Four gay men have been murdered in South Africa in less than a month.
By OLIVER HAUG | April 21, 2021
Lonwabo Jack, a 22-year-old gay man, was murdered in Cape Town, South Africa on Sunday, according to police. Jack, who was out with his friends celebrating his birthday, was sexually assaulted and stabbed to death in Nyanga, a town in the Western Cape, a township home to nearly 58,000 people.
His father, Mzwabantu, remembered Jack as a “nice kid” who was “always surrounded by his friends and liked fun and good times.”
“He was a quiet kid and would not say some of the things he would experience because he felt like he could handle them just like any other man,” he told the South African news website Independent Online. “However, when he told us that he was raped we knew as his parents that we had to take a stand.”
“It’s heartbreaking to give birth to a child and also bury them,” Mzwabantu added.
A suspect in Lonwabo’s murder was reportedly detained following a police investigation. A representative for the South African Police Service did not identify a suspect but claimed in comments to the website Eyewitness News that a 17-year-old individual “was apprehended early this morning.”
“He is expected to appear in the Athlone Magistrates Court once he has been charged with murder,” said media liaison officer Noloyiso Rwexana.
The escalation of hate crimes against LGBTQ+ South Africans has prompted concern and outcry from local LGBTQ+ community members and organizations. According to the U.K. LGBTQ+ publication PinkNews, Jack is believed to be the fourth LGBTQ+ person murdered in the country in less than a month.
LGBTQ+ advocates led a Friday protest at the Houses of Parliament in Cape Town. Protesters demanded that the country’s government take action to address the surge of anti-LGBTQ+ violence and to specifically call for justice in the case of Andile “Lulu” Ntuthela, a 40-year-old gay man who was recently murdered in the Eastern Cape. As PinkNews reported, Ntuthela’s body was discovered in a shallow grave 11 days after he was killed. The suspect, who is 28 years old, has not been named in media reports.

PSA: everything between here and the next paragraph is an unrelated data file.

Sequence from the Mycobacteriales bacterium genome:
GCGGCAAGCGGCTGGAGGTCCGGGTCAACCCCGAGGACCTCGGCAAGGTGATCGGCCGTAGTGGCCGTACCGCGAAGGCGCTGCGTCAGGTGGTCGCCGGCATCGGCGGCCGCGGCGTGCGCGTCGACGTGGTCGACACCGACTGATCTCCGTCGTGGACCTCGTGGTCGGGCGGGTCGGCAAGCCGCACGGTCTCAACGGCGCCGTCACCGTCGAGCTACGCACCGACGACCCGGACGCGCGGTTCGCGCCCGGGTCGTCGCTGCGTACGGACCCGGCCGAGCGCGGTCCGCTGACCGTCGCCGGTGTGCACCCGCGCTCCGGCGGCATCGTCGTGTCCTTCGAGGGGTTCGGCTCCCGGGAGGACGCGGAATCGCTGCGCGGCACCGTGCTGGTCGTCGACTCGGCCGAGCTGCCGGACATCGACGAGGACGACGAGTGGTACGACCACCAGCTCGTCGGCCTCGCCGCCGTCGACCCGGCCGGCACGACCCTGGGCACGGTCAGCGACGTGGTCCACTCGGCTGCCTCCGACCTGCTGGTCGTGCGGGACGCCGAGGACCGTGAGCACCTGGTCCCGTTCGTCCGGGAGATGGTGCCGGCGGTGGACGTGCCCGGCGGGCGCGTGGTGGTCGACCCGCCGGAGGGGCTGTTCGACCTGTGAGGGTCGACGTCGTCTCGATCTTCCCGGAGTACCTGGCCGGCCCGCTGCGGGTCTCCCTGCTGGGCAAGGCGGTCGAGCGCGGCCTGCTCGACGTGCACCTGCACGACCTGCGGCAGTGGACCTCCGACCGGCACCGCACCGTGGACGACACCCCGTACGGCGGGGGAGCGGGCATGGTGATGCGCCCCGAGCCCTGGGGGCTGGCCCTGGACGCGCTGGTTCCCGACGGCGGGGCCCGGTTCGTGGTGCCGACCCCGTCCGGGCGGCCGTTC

The group also delivered a memorandum to parliament, in which they called for increased government action in the face of these hate crimes, as well as for harsher punishments for offenders and for the development of long-term solutions.
“We are calling for justice for Lulu and and for other queers who have suffered at the hands of this country in the most brutal ways,” said Kamva Gwana, a representative of the group Justice for Lulu, in comments cited by South Africa’s News 24. “We want hate crimes to be dealt with. We believe the police service is queerphobic and we are done begging the public and the government for change.”
Local organizers are calling for another peaceful march in honor of Lonwabo on Thursday. “The community in Nyanga is going to ensure justice is served for its own,” tweeted activist Tutu Zongo on Monday. “I can feel it.”
In addition to Ntuthela and Jack, two other gay men have been found murdered in the country in the past month: Nathaniel Mbele, who was found stabbed to death in a park near the city of Vanderbijlpark, and Sphamandla Khoza, who was found stabbed and beaten in Durban.
Local LGBTQ+ advocacy organizations, including the Gay and Lesbian Alliance of South Africa (GLASA) and Iranti, are urging parliament to pass a nationwide hate crimes law in the wake of these killings. Known as the Prevention and Combating Hate Crimes and Hate Speech Bill of 2018, it would add enhanced penalties for bias crimes on the basis of characteristics like “gender or gender identity,” “HIV status,” and “sex,” the latter of which includes intersex or sexual orientation.
The bill was first drafted in 2016 and while it received parliament approval in 2018, it has yet to be finalized and enacted due to stalling by critics who say that it would impede freedom of speech.
While a 2020 report from the Human Dignity Trust noted that data collection on anti-LGBTQ+ hate crimes in South Africa is sparse, the legislation could go a long way toward expanding resources for vulnerable groups. The U.K. nonprofit found a high prevalence of identity-based violence, noting that 49% of Black LGBTQ+ people in South Africa “are likely to know someone who has been murdered” for being queer or transgender.
While advocates hope governmental authorities will intervene, others are less optimistic. Gwana claimed South Africa lacks the “institutional interventions… to prevent these crimes,” calling for “representation and awareness toward our realities and needs as a community” to fully understand the scope of the issue.
“Black queer identities live on the margins of respect in this country and are reduced to caricatures of entertainment in any visibility and representation given to us,” he told Independent Online.
“Our community’s plight is a bloody stain spreading across our constitutional democracy and our leadership,” added Iranti in a statement. “We’ve seen a seemingly endless stream of conferences, workshops, task teams and statements but truthfully there has been little action. … We are tired of lip service. We are tired of promises. We are tired of excuses.”
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